Picture this; you drive over to your favourite restaurant, park your car in the designated parking area, and walk back from the restaurant to find it dented. Not exactly ideal, but this happens more often than you think. Naturally, any car owner would get angry in that situation - your car is like your baby, isn’t it?
The fact that it’s a hit-and-run case is obvious enough, but how on earth do you make a report to the authorities and make a claim to your insurance provider? Keep reading to learn the steps you need to take to make a claim if your car gets hit by another vehicle while you’re away. After all, you can never be too careful!
Help, My Car Got Hit When I Was Away! What Should I Do?
First off, you will need to assess the damage that is sustained by your car. Note down and take pictures of details like scratches, dents, and paint scuff (if any). Not everyone would run away from the scene though, there are good joes out there who would admit responsibility and try to resolve the situation.
Check if the person left a name card or contact details sandwiched under your windscreen’s wiper or door handle. If there is, contact the person to work things out and negotiate the best solution for both you and him or her.
Remember, accidents do happen, so have a sensible discussion with said person and come to an agreement to cover the costs of your repairs – whether to claim from his/her insurance or get an out-of-court settlement.
However, if there’s nothing for you to work with, then you will need to decide between forking out your own money to cover the repairs put in a claim to your car insurance policy. This option is only open to you if you have a comprehensive car insurance policy as you will need to file a ‘No-Fault Own Damage Claim’ .
If you want to proceed with making a claim to your insurance provider, you will need to notify your insurance policy provider immediately and make a police report within 24 hours. Just remember that if your repair costs are below the minimum claim value, it might be difficult to get your claim approved.
What Is the Difference Between Own Damage Claim and No-Fault Own Damage Claim?
The answer is simple: if you’re making a claim for damages that are caused by your own negligence, it’ll be known as an Own Damage Claim (ODC) . On the other hand, if you are making a claim for damages that are not caused by you, it’s known as No-Fault Own Damage Claim (NF-ODC) .
Make sure you’ve filed for the correct claim, you don’t want to affect your claim approval and risk profile. Besides, with motor de-tariffication in place, a wrong claim could potentially influence your car insurance premium too. Check out our article on Why Your Motor Insurance Claim Might Get Rejected and avoid all the red flags to ensure a smooth claim process!
Will This Affect My Car Insurance Premium?
When filing for an ODC, you will lose your No Claim Bonus (NCB) . This will result in a higher car insurance premium when it is time for you to renew your road-tax. Whereas, for a NFODC claim, you will still retain your NCB without affecting insurance premium.
However, be warned that when you do make these claims, you will be incurring extra charges for your insurance policy such as excess (the fixed amount you need to pay when you make a claim) and betterment (an extra charge that will be incurred when a new part is inserted in your car to replaced your damaged ones).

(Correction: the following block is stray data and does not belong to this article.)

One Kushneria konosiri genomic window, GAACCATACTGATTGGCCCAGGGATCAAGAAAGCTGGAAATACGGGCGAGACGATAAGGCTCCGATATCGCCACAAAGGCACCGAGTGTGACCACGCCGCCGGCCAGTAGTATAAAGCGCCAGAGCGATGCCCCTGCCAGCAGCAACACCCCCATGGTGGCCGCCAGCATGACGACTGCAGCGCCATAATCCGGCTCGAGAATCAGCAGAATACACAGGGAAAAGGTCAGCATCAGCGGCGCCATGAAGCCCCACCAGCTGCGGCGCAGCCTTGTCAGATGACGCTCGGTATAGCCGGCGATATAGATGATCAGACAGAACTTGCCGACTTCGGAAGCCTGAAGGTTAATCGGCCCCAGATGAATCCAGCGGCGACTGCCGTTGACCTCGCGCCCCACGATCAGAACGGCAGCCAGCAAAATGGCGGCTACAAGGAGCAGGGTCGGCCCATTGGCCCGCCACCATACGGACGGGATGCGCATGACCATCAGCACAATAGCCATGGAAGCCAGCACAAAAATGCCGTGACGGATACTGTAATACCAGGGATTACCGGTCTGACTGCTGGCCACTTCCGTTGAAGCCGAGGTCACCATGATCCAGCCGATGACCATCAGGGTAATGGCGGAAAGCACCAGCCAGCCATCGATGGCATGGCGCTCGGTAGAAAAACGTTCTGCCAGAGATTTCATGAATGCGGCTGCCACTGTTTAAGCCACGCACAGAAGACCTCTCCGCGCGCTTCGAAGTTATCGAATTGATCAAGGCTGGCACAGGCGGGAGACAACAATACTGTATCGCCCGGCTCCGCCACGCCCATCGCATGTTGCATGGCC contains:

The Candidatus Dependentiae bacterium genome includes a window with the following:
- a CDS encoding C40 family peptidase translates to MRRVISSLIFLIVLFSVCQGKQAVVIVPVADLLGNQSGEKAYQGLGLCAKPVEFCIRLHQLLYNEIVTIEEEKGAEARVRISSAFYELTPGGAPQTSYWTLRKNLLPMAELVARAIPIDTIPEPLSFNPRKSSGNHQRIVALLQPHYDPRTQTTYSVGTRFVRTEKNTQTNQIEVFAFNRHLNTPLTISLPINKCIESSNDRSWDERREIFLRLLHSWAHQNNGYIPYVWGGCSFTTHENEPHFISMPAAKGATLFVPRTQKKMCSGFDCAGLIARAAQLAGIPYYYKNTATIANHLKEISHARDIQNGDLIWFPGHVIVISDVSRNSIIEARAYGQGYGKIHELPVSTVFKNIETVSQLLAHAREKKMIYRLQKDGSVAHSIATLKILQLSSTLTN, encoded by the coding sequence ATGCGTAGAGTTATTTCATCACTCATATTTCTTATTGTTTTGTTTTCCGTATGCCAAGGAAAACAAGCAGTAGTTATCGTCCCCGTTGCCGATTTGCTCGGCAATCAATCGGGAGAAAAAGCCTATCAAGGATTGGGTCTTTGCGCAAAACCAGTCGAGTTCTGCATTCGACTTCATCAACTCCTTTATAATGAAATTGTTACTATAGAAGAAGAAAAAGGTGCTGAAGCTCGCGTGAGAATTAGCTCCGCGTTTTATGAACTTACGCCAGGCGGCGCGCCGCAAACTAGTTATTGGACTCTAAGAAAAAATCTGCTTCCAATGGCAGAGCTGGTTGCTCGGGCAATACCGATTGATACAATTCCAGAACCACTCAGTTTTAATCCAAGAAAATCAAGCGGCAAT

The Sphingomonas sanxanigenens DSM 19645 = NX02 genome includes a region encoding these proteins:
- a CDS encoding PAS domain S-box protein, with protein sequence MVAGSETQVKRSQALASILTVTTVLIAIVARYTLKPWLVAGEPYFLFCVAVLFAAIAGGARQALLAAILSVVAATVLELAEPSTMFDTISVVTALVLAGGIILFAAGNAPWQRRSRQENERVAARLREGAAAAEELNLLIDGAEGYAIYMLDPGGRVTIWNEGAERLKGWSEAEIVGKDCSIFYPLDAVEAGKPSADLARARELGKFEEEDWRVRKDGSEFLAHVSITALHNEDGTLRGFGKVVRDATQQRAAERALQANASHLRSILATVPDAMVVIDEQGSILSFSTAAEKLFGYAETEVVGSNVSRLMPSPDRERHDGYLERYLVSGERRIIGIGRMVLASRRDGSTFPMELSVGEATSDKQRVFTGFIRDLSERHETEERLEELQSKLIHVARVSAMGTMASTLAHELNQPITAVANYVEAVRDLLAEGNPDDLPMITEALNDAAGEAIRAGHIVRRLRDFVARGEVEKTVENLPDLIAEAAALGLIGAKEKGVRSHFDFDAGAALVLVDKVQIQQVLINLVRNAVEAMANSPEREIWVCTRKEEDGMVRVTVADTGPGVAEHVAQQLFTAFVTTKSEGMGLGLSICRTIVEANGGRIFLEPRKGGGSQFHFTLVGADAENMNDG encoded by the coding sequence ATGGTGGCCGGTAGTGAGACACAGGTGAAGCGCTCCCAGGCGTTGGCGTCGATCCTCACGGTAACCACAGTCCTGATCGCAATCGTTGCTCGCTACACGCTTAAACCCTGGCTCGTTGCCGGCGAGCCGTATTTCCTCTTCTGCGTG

What Are the Documents That Are Needed to File a Car Insurance Claim?
If you are planning to submit a car insurance claim, here are the things that you will need to provide to your insurer:
- Your identification card (NRIC)
- A copy of your police report
- A copy of the investigation result by the police
- Claim form from your insurance provider
- Vehicle registration card
- Repair Cost (determined by your loss adjuster)
Once you have all these documents in place, you can proceed with your insurance claim submission.
Will This Affect My Kejara Points?
One of the concerns about lodging a police report (which you will need for your insurance claim) is the assumption that your Kejara points will be deducted whenever a report is filed. For those of you who aren’t sure of what Kejara is, it’s a demerit point system which deducts your ‘points’ each time you commit a traffic offense. Don’t worry, if you’re a victim of a hit-and-run (whether you’re in the vehicle or not) and are filing for a NFODC, it won’t affect your Kejara points in any way.
How Can I Prevent This from Happening in The Future?
While there are no hard and fast methods that can stop you from being a victim of a hit-and-run, what you can do is to take precautionary measures to protect your car:
- Park at secure and supervised parking areas. Choose a well-lit area if possible.
- Opt to park in busy areas so you’ll always have eye-witnesses. These places usually have CCTV cameras, which you may be able to use to trace the offender who have damaged your car.
- Don't park in restricted areas. Although it’s a common practice in Malaysia to park on the shoulder of the road, this is actually illegal. If your car suffers damages from a hit-and-run while you’re parked at restricted areas, most insurance companies won’t approve your claim as it’s a traffic offense.
We hope that this unfortunate situation will never happen to you, but it never hurts to take extra precautions to protect yourself and your vehicle. As an added measure, consider opting for a comprehensive car insurance policy to enjoy better coverage and ultimately save you from falling into a financial ruin if your car suffers extensive damages.
Don’t know which comprehensive car insurance is best for your budget? Compare the best comprehensive car insurance in Malaysia on RinggitPlus and apply with us today! Don’t wait too long, who knows when an accident might happen.
Let us know what are your thoughts and comments about this article, we look forward to hearing from you!